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This image, created from combined Dawn images, shows a slightly exaggerated view of Ceres’ lone cryovolcano, Ahuna Mons, as it might appear from the surface of the dwarf planet.

Is Ceres’ lone cryovolcano truly alone, or have its peers simply flattened out over time?  Given Time, Solid Objects Can Actually Flow

In 2015, NASA’s Dawn spacecraft discovered a lone 4-km (2.5-mile) high mountain on the dwarf planet Ceres. Identified as a cryovolcano, which erupts ice and other volatiles instead of lava like a traditional volcano, Ahuna Mons was magnificent but alone on Ceres’ surface.

Now, however, scientists say that Ceres may have been home to many more such cryovolcanoes in the past, which could have slowly disappeared and left Ahuna Mons as the only remaining feature of recent geologic activity.

Michael Sori of the Lunar and Planetary Laboratory at the University of Arizona in Tucson is the lead author of a new paper accepted for publication in the American Geophysical Union’s journal, Geophysical Research Letters. In recent a press release, Sori explains why Ahuna Mons is such a mystery, saying, “Imagine if there was just one volcano on all of Earth.




That would be puzzling.” But Sori’s team has now proposed a possible solution to this exact puzzle, a process called viscous relaxation. If this process is truly at work on Ceres, then, “We think we have a very good case that there have been lots of cryovolcanoes on Ceres but they have deformed,” Sori says.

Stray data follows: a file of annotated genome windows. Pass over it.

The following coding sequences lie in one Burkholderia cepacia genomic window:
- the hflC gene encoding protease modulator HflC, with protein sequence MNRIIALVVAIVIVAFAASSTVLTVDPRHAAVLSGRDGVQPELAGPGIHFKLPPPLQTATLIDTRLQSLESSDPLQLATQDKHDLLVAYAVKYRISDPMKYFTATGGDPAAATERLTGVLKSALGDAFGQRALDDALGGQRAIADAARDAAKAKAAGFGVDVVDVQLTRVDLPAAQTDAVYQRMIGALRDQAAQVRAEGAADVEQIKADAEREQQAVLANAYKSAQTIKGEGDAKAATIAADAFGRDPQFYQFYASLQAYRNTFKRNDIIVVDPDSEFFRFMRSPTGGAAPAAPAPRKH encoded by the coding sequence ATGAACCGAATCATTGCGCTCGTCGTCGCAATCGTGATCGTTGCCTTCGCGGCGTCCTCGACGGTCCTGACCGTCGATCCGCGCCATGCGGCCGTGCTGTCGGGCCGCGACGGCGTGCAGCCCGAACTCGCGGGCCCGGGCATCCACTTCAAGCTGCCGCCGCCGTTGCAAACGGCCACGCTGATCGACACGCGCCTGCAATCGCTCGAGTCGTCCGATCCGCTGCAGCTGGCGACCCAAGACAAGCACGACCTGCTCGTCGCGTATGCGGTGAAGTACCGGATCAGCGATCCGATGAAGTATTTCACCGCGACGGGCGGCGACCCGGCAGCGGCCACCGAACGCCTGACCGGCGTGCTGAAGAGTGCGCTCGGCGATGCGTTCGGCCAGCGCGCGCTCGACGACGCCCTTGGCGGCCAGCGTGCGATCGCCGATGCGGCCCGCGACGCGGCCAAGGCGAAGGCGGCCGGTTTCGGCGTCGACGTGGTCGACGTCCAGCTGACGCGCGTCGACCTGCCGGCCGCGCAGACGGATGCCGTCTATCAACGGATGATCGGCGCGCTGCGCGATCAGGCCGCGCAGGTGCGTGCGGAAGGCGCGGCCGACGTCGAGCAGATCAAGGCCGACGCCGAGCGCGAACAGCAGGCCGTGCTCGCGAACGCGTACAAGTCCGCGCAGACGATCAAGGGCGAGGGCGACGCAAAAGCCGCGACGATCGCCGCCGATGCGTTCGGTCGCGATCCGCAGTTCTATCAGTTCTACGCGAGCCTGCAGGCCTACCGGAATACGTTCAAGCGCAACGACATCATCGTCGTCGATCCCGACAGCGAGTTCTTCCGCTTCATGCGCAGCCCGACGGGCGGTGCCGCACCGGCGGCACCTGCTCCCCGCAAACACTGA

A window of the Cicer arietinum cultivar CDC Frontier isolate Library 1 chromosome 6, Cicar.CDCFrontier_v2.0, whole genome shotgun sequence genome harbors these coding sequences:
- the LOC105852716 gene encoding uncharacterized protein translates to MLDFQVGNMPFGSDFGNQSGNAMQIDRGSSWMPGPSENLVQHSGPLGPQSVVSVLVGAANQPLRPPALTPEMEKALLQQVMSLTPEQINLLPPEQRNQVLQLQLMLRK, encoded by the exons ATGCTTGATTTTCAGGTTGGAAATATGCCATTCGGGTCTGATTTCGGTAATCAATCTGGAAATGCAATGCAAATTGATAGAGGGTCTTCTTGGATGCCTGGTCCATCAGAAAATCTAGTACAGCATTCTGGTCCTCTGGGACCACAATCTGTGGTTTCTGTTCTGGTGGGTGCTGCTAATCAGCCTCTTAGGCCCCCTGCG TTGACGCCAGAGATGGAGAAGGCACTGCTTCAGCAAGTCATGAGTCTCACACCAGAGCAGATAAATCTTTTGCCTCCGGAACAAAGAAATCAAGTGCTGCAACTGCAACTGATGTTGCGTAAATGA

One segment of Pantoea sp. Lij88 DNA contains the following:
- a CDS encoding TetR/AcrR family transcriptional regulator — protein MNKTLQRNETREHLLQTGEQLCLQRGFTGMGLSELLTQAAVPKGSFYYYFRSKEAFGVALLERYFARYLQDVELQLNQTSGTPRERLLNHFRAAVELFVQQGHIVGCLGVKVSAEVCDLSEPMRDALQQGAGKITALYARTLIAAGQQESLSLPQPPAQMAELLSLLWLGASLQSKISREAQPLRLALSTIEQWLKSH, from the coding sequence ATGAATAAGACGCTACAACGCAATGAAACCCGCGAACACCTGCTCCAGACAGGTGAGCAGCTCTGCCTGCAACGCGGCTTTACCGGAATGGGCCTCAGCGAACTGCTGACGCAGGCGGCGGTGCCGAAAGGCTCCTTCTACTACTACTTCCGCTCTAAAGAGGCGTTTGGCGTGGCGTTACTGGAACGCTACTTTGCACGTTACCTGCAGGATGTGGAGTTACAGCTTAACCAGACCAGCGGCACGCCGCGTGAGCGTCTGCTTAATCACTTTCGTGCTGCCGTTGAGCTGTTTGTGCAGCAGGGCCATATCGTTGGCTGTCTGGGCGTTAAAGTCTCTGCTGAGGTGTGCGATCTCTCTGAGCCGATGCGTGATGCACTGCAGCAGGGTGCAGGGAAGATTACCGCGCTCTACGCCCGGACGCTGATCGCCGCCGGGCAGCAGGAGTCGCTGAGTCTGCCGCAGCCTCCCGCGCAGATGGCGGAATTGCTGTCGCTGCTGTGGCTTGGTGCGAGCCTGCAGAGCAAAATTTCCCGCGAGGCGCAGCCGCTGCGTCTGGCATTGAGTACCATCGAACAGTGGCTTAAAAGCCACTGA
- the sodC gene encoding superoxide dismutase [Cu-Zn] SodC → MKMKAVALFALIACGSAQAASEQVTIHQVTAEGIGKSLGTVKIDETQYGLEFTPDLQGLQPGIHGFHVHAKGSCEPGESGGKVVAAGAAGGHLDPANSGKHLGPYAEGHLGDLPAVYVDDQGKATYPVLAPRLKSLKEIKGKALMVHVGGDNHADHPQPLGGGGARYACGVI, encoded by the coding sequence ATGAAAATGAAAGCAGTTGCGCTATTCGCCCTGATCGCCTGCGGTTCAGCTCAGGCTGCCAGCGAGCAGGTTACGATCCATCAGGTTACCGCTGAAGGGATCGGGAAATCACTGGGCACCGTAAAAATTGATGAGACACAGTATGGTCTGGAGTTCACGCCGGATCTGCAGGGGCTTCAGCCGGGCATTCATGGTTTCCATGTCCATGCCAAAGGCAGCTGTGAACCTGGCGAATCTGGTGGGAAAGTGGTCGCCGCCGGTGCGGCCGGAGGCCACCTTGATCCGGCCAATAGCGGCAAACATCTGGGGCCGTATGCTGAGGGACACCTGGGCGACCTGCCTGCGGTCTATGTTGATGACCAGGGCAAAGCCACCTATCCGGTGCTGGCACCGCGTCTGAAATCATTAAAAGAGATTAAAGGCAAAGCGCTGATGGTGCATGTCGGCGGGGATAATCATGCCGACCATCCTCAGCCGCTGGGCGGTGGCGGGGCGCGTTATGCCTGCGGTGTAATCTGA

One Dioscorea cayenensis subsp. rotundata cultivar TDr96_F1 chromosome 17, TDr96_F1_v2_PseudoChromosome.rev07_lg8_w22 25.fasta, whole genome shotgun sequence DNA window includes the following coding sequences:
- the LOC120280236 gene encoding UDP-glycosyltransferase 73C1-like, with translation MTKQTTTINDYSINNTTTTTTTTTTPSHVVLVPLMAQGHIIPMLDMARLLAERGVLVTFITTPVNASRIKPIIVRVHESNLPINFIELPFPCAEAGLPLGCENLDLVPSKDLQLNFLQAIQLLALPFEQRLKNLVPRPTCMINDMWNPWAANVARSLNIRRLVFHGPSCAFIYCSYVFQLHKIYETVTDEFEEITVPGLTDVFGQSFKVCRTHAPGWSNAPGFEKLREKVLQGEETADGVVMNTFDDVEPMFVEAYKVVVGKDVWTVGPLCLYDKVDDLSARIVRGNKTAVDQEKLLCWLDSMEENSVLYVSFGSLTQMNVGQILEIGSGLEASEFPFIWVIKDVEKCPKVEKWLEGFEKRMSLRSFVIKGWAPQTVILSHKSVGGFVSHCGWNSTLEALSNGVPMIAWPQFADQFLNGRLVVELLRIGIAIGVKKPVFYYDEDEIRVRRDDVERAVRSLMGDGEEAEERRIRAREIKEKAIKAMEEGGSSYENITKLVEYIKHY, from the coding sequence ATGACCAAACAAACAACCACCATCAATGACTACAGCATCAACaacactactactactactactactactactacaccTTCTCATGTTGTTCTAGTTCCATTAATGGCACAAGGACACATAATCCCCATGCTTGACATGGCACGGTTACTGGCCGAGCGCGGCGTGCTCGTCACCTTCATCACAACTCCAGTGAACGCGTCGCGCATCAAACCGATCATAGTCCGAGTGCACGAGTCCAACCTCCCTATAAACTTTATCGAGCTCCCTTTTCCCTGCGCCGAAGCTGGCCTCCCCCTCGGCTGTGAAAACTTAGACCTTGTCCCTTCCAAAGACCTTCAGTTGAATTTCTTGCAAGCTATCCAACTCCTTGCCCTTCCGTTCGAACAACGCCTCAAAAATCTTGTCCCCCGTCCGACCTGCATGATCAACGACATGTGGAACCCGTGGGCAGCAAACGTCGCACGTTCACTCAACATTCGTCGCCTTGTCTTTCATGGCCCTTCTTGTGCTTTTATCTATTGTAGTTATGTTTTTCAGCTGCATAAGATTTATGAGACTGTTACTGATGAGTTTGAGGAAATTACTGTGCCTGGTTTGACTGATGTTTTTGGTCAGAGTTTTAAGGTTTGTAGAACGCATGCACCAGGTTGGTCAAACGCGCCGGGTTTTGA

Viscous relaxation refers to the flow of solids over time. On Earth, the best example of this process is the flow of glaciers, which are solid ice but move and flow slowly, given enough time. While viscous relaxation doesn’t apply to Earth’s volcanoes, which are made of rock, it could apply to cryovolcanoes, which are made of ice, just like glaciers. Sori’s team speculates that older cryovolcanoes have undergone such viscous relaxation over the past few millions or billions of years, possibly aided by Ceres’ close orbit to the sun.

This would leave only the younger Ahuna Mons clearly visible on Ceres’ surface. Based on computer models of this process, and assuming that Ahuna Mons is composed of at least 40 percent water, Sori’s team estimates that this feature would flatten out at a rate of 10-50 meters (30-160 feet) every million years. But because Ahuna Mons is only 200 million years old at most, “it just hasn’t had time to deform,” Sori explains.

Sori’s team now aims to identify the remnants of past cryovolcanoes that have undergone such flattening, which would be the evidence needed to prove their hypothesis. If such features are found, it will help astronomers better understand Ceres’ history — information that could be extrapolated to other icy worlds throughout the solar system as well.


The study was published in The American Geophysical Union’s journal

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